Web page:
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Goldfeder, Fishel


GOLDFEDER, FISHEL (1912–1981), U.S. Conservative rabbi. Goldfeder was born in Pittsburgh, educated at Orthodox yeshivot in Brooklyn and Lithuania, and ordained at the Jewish Theological Seminary in 1944, the same year he earned a B.A. from New York University. After acting as substitute rabbi at Kadimah Synagogue in Springfield, Mass., while the permanent rabbi was serving as a chaplain during World War ii, Goldfeder became assistant rabbi at the "conservadox" Congregation Adath Israel in Cincinnati in 1945. In 1949, Goldfeder – whose philosophy was "the life of a rabbi's is the life of his people" – became senior rabbi, remaining in that post until his retirement 31 years later. In the 1950s, the congregation became embroiled in a very public dispute over whether the synagogue – which followed many Orthodox practices, but was affiliated with United Synagogue and was gradually adopting Conservative innovations – should move from separate seating to mixed seating; the case even reached the secular courts, and monopolized an entire issue (Fall, 1956) of Conservative Judaism. Goldfeder articulated his opinion that one of the raisons d'etre of the Conservative movement was precisely to provide houses of worship for Jews who wanted less strict interpretations of halakhah. His view ultimately prevailed: the disgruntled Orthodox minority departed and Goldfeder steered Adath Israel firmly into the Conservative mainstream. By the time Goldfeder was elected rabbi emeritus in 1980, the congregation had grown to 1,000 members, making it one of the largest in Cincinnati – a city whose Jewish community Goldfeder had served in many realms. He was instrumental in founding Yavneh Day School, Chofetz Chaim Day School, Jewish Culture and Art Series, and the first city-wide Jewish Youth Council. He served as president of the Board of Rabbis and of the Zionist Federation; chairman of the Soviet Jewish Committee and of the Southern Ohio Region of Israel Bonds; and co-chairman of the Jewish Welfare Fund. On a national level, he served on the Executive Committee of the Jewish Community Relations Council; the National Advisory Council of the United Jewish Appeal; the Israel Bonds National Rabbinic Cabinet; and the Executive Committee of the Rabbinical Assembly, as well as the ra's Committee on Jewish Law and Standards. Goldfeder passed away in Jerusalem less than a year after his retirement.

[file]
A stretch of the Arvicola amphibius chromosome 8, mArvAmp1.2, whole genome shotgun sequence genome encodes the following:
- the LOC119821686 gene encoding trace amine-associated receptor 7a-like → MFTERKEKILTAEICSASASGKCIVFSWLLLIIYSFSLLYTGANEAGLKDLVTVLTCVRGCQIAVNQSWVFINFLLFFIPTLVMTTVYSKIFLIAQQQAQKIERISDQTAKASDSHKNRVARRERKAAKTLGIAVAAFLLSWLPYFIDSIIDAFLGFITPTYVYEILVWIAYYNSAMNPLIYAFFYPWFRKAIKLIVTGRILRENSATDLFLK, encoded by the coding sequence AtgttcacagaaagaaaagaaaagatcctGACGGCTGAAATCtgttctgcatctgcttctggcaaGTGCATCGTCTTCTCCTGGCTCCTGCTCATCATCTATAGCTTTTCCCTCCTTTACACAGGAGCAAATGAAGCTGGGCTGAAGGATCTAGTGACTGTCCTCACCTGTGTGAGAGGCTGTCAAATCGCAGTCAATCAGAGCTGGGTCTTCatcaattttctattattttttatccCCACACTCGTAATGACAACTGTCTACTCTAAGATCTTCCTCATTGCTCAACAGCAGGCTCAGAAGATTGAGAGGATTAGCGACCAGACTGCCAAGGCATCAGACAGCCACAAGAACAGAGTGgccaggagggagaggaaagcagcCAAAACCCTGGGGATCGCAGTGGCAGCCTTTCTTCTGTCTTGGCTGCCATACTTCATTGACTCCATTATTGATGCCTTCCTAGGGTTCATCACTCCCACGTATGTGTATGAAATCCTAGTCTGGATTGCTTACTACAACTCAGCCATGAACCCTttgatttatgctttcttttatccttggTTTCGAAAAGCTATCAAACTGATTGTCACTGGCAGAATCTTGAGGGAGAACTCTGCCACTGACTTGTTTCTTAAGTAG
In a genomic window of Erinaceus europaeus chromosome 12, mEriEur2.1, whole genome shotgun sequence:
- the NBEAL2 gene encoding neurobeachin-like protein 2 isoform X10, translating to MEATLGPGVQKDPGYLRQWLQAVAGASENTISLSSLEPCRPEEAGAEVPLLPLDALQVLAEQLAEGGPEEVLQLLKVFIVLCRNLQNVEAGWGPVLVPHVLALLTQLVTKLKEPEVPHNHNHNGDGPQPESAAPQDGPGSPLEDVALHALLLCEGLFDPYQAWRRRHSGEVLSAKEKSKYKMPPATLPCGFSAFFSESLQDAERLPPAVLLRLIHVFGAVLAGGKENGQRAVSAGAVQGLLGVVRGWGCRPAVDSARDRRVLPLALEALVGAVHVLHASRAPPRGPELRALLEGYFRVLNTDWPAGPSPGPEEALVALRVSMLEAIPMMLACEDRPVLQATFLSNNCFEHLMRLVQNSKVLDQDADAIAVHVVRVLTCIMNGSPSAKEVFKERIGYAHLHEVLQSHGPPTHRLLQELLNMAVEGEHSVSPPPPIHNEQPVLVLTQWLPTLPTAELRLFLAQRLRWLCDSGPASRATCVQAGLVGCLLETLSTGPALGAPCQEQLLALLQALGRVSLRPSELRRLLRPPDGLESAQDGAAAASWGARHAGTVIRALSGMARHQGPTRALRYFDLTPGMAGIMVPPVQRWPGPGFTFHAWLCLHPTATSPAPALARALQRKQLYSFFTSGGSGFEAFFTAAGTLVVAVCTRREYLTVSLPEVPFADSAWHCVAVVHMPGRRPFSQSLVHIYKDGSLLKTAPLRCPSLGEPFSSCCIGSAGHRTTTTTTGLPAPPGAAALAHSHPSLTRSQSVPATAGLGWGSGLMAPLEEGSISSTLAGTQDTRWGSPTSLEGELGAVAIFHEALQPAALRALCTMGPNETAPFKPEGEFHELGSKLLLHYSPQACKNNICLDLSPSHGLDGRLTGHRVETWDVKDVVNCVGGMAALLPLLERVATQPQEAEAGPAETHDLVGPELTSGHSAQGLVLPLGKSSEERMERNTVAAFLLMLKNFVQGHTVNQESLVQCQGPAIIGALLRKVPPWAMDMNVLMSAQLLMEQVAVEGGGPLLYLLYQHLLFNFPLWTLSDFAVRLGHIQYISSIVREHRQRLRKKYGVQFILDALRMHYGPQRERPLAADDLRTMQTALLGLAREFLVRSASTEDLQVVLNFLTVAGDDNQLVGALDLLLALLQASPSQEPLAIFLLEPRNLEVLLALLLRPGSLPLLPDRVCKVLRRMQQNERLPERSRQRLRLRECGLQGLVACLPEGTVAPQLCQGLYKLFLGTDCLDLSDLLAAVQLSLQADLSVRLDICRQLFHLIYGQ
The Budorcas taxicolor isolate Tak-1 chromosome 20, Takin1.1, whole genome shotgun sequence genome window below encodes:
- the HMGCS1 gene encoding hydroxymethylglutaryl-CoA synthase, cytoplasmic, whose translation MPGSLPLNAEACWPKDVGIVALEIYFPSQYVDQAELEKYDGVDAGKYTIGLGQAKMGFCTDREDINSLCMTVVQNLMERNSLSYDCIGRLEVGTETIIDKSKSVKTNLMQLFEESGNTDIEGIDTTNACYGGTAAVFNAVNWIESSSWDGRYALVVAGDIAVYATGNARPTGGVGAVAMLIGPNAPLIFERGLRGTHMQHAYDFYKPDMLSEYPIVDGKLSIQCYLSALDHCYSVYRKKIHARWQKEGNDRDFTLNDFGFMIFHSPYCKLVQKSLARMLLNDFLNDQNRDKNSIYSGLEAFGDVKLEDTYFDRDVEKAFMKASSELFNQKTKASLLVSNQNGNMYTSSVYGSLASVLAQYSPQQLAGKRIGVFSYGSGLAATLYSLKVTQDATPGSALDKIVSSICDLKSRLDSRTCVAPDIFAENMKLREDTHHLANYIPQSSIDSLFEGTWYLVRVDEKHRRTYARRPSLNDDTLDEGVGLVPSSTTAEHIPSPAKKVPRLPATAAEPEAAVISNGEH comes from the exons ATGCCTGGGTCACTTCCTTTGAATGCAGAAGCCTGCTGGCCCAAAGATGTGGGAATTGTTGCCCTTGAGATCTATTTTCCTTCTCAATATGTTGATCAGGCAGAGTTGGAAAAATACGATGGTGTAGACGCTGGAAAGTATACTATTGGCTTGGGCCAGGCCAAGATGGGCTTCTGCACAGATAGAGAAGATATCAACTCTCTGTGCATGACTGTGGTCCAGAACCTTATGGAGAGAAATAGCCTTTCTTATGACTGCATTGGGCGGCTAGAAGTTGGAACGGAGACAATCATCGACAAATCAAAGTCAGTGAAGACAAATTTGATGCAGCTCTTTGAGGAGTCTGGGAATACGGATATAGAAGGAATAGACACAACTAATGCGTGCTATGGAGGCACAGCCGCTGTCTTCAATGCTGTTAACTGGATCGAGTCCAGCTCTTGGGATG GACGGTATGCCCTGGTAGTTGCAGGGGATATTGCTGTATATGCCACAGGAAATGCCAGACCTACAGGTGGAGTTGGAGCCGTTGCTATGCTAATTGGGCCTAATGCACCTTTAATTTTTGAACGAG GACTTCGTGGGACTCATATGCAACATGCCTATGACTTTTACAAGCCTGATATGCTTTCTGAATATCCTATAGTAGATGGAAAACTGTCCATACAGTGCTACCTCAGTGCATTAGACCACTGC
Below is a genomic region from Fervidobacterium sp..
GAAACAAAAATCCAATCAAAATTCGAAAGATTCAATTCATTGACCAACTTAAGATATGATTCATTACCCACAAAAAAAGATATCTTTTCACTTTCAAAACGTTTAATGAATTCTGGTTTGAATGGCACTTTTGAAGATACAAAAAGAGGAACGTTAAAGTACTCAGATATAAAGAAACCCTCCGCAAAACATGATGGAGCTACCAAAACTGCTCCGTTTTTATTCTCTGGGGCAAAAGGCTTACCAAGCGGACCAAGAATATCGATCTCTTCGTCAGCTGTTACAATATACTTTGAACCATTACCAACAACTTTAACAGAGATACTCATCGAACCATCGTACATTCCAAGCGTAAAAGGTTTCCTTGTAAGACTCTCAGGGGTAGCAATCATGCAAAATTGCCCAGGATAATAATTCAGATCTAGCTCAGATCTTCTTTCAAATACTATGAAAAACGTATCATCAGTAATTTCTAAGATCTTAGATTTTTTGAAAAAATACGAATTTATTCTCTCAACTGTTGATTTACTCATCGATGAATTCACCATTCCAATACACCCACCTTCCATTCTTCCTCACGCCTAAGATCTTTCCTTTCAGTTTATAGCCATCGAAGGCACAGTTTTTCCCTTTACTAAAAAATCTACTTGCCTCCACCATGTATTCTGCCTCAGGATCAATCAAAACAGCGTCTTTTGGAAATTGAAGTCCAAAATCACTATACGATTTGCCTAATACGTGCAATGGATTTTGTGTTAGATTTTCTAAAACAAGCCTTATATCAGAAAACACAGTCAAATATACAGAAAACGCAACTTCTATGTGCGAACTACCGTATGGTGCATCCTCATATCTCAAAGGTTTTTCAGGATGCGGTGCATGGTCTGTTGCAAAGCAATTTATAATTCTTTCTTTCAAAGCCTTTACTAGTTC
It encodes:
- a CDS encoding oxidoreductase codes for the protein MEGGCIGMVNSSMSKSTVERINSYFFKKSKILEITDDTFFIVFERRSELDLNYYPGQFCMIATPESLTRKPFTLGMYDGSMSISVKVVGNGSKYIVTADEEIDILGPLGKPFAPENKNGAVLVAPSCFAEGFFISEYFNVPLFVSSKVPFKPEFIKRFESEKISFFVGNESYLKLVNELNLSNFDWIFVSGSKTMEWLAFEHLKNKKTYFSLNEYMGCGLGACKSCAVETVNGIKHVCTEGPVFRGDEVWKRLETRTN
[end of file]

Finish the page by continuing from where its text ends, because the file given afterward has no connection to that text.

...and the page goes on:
P.S. Nadell, Conservative Judaism in America: A Biographical Dictionary and Sourcebook (1988).

[Bezalel Gordon (2nd ed.)]

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